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Democracy's Edge

Democracy's Edge: Choosing to Save Our Country by Bringing Democracy to Life
by Frances Moore Lappé [Jossey-Bass]

Lappé’s latest book contains grassroots recipes for a functioning participatory democracy, what she calls a “revolution of hope.” The book’s snapshots of effective activism and simple ways to get involved are intended for a broad audience (buy it for your parents), but also are guided by an uncompromising vision for social and economic justice. Lappé’s chapter on media activism contains one of the best summary accounts of the 2002-2003 US fight against media consolidation. -jl

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Henry R. Luce, Time, and the American Crusade in Asia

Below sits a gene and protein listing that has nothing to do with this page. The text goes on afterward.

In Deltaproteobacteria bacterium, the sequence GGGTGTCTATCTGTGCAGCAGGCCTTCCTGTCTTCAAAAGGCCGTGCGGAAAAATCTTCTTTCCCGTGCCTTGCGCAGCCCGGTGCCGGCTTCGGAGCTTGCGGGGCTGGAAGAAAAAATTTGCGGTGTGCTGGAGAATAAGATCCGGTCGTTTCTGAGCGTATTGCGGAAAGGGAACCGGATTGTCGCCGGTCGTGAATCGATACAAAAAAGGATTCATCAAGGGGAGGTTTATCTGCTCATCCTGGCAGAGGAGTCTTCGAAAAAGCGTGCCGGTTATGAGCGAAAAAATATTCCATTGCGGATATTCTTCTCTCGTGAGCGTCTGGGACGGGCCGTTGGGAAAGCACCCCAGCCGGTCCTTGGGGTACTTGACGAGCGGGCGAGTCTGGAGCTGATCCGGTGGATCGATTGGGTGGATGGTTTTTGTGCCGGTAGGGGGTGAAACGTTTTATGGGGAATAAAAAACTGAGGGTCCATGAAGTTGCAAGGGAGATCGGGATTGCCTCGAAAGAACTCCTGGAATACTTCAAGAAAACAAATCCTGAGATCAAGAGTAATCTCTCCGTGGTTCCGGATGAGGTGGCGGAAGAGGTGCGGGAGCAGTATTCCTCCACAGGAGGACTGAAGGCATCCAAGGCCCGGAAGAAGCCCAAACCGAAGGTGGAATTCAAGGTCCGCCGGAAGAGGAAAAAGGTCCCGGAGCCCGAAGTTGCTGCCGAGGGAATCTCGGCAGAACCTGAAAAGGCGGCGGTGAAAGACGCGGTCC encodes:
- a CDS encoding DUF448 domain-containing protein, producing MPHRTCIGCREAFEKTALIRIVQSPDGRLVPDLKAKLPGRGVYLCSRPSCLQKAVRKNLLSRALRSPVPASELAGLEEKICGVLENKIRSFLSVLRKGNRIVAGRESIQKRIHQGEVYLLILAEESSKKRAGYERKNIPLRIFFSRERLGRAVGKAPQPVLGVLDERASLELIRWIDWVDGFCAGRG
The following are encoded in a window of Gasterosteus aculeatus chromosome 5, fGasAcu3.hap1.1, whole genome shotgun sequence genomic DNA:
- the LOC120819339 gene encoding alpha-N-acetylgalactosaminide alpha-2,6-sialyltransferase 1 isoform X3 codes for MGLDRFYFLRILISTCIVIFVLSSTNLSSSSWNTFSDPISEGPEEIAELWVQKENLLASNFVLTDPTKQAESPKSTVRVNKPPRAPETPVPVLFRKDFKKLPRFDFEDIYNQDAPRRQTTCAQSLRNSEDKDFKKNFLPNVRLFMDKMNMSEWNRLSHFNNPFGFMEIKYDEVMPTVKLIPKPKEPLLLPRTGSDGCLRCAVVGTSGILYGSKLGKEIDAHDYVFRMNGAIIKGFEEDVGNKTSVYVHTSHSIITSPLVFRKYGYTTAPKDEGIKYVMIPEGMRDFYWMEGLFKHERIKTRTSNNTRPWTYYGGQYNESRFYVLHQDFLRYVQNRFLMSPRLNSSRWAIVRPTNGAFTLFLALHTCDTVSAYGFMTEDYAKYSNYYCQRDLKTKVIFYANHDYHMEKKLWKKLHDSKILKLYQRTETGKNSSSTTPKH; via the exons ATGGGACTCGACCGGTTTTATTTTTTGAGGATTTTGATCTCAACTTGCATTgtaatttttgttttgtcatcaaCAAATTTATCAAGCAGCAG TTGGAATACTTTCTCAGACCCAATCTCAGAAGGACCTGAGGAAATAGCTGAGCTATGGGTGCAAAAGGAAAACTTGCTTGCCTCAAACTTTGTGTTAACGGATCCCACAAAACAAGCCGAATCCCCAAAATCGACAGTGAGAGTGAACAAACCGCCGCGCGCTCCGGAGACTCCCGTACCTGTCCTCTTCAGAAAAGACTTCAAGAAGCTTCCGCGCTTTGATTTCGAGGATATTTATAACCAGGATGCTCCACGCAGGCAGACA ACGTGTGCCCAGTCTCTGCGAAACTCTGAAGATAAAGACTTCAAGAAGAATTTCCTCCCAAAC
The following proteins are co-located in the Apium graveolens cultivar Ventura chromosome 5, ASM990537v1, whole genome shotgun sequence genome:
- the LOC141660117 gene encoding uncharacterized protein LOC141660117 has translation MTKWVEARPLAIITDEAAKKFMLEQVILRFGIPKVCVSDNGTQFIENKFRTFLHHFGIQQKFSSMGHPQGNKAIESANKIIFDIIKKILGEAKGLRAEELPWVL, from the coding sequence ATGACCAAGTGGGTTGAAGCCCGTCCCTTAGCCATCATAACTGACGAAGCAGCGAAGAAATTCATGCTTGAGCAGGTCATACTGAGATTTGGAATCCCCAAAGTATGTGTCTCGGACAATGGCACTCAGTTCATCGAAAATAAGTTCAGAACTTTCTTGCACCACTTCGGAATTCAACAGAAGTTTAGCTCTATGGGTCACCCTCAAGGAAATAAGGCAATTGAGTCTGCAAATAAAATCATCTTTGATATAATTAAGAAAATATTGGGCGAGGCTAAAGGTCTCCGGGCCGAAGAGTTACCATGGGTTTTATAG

Henry R. Luce, Time, and the American Crusade in Asia
by Robert Edwin Herzstein [Cambridge]

Dense with biographical and historical detail, Herzstein's study examines how a powerful and connected media tycoon helped influence both the course of American foreign policy and the publc's understanding of East Asian societies. Motivated by a strident and unquestioning anti-Communism, Luce and his senior editors at Time and Life mainstreamed a style of subtly partisan international news coverage which led some critics to call Luce's company the unofficial propaganda wing of the Eisenhower administration. -jl

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Journalistas

Journalistas: 100 Years of the Best Writing and Reporting by Women
by Eleanor Mills, Kira Cochrane and Naomi Wolf [Carroll & Graf]